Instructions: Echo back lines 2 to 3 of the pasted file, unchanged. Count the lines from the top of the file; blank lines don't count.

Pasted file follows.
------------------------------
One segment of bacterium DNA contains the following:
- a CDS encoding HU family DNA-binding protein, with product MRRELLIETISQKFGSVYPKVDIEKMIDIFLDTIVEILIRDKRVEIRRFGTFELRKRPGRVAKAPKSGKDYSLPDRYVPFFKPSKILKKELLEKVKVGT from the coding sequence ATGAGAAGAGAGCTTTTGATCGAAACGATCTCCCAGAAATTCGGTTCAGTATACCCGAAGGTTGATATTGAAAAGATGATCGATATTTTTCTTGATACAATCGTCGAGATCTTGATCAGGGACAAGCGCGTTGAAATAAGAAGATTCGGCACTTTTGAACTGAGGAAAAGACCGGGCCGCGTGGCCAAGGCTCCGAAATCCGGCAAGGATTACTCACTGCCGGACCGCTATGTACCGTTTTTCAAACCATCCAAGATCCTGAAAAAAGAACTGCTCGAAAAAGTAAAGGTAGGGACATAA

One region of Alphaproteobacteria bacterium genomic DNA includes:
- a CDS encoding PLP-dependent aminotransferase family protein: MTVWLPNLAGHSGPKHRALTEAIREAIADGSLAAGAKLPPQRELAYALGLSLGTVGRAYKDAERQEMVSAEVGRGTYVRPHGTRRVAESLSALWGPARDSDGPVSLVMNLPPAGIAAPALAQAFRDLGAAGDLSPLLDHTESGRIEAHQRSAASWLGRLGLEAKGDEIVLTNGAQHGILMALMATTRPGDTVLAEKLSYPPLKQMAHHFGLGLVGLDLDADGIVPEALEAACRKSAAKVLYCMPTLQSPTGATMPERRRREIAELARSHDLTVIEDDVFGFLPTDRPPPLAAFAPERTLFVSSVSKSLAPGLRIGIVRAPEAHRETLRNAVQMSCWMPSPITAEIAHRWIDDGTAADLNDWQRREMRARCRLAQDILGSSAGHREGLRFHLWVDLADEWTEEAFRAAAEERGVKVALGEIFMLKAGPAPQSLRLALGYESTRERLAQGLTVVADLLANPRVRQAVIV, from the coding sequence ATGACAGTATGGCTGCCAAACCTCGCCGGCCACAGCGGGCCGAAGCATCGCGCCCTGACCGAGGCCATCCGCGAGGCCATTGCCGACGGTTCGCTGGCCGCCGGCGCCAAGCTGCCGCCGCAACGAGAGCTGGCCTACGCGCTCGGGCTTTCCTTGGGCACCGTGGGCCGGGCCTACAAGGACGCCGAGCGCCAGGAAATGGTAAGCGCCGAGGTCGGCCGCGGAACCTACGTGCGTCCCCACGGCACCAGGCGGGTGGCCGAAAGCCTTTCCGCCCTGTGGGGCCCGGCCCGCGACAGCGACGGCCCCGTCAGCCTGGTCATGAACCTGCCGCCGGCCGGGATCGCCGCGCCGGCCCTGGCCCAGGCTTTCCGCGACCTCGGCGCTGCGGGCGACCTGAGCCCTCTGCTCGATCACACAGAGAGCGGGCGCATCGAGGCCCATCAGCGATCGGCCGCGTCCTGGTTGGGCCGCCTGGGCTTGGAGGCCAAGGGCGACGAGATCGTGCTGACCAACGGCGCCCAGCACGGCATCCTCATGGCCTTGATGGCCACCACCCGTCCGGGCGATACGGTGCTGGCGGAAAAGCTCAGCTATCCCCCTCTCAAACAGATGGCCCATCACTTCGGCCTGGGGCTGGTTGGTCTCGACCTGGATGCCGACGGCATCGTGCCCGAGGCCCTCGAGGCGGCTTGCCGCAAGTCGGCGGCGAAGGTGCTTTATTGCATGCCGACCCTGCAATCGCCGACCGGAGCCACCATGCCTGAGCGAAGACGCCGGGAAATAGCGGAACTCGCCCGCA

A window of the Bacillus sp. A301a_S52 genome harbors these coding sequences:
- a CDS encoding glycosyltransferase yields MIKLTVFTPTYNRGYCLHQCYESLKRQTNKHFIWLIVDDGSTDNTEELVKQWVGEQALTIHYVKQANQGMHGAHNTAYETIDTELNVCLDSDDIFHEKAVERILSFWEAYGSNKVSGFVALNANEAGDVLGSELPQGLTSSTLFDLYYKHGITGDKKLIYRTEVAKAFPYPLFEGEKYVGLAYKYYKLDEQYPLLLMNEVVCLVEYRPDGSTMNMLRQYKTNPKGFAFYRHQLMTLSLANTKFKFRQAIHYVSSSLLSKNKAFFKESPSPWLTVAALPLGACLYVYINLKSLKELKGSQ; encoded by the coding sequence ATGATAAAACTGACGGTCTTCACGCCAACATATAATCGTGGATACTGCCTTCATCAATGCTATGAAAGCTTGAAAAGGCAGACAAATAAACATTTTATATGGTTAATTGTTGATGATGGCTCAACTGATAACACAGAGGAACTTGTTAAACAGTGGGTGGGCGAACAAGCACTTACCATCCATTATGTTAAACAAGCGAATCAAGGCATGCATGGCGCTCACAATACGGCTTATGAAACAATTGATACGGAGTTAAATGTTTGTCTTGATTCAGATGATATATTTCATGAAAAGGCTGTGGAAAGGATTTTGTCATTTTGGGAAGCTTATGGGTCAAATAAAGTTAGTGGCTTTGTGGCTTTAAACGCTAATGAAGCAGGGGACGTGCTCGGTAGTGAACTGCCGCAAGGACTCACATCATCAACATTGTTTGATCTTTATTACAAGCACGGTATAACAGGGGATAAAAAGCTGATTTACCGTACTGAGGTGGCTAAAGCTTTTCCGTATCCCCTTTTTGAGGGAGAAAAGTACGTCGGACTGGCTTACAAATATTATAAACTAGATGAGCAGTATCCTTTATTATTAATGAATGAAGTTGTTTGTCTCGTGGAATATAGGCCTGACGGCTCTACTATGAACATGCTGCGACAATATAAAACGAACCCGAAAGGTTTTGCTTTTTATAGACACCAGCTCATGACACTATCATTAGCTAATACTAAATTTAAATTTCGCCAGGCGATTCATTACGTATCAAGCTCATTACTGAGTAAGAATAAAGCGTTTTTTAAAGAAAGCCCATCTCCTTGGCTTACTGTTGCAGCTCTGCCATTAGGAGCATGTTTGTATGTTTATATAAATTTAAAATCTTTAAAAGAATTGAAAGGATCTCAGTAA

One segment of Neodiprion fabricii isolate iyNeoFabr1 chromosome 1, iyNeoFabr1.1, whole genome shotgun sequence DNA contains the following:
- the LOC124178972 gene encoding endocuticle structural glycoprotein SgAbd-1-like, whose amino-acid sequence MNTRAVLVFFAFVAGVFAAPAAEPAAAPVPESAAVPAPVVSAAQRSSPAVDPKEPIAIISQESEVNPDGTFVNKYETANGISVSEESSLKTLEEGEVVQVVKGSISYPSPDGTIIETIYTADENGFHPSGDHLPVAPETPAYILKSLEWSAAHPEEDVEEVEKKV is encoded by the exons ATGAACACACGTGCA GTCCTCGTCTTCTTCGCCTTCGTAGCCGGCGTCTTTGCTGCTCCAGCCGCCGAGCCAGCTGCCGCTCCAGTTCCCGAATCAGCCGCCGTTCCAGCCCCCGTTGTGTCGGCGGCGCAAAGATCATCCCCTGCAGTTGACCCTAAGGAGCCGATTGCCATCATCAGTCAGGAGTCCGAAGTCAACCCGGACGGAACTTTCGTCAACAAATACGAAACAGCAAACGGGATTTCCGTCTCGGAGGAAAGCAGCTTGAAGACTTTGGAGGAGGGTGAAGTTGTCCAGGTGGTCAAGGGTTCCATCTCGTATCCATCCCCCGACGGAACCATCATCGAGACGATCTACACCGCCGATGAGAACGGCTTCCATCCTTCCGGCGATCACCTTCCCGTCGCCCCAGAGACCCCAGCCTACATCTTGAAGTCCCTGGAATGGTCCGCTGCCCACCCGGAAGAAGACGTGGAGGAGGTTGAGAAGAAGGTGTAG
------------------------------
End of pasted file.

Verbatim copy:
- a CDS encoding HU family DNA-binding protein, with product MRRELLIETISQKFGSVYPKVDIEKMIDIFLDTIVEILIRDKRVEIRRFGTFELRKRPGRVAKAPKSGKDYSLPDRYVPFFKPSKILKKELLEKVKVGT from the coding sequence ATGAGAAGAGAGCTTTTGATCGAAACGATCTCCCAGAAATTCGGTTCAGTATACCCGAAGGTTGATATTGAAAAGATGATCGATATTTTTCTTGATACAATCGTCGAGATCTTGATCAGGGACAAGCGCGTTGAAATAAGAAGATTCGGCACTTTTGAACTGAGGAAAAGACCGGGCCGCGTGGCCAAGGCTCCGAAATCCGGCAAGGATTACTCACTGCCGGACCGCTATGTACCGTTTTTCAAACCATCCAAGATCCTGAAAAAAGAACTGCTCGAAAAAGTAAAGGTAGGGACATAA

One region of Alphaproteobacteria bacterium genomic DNA includes: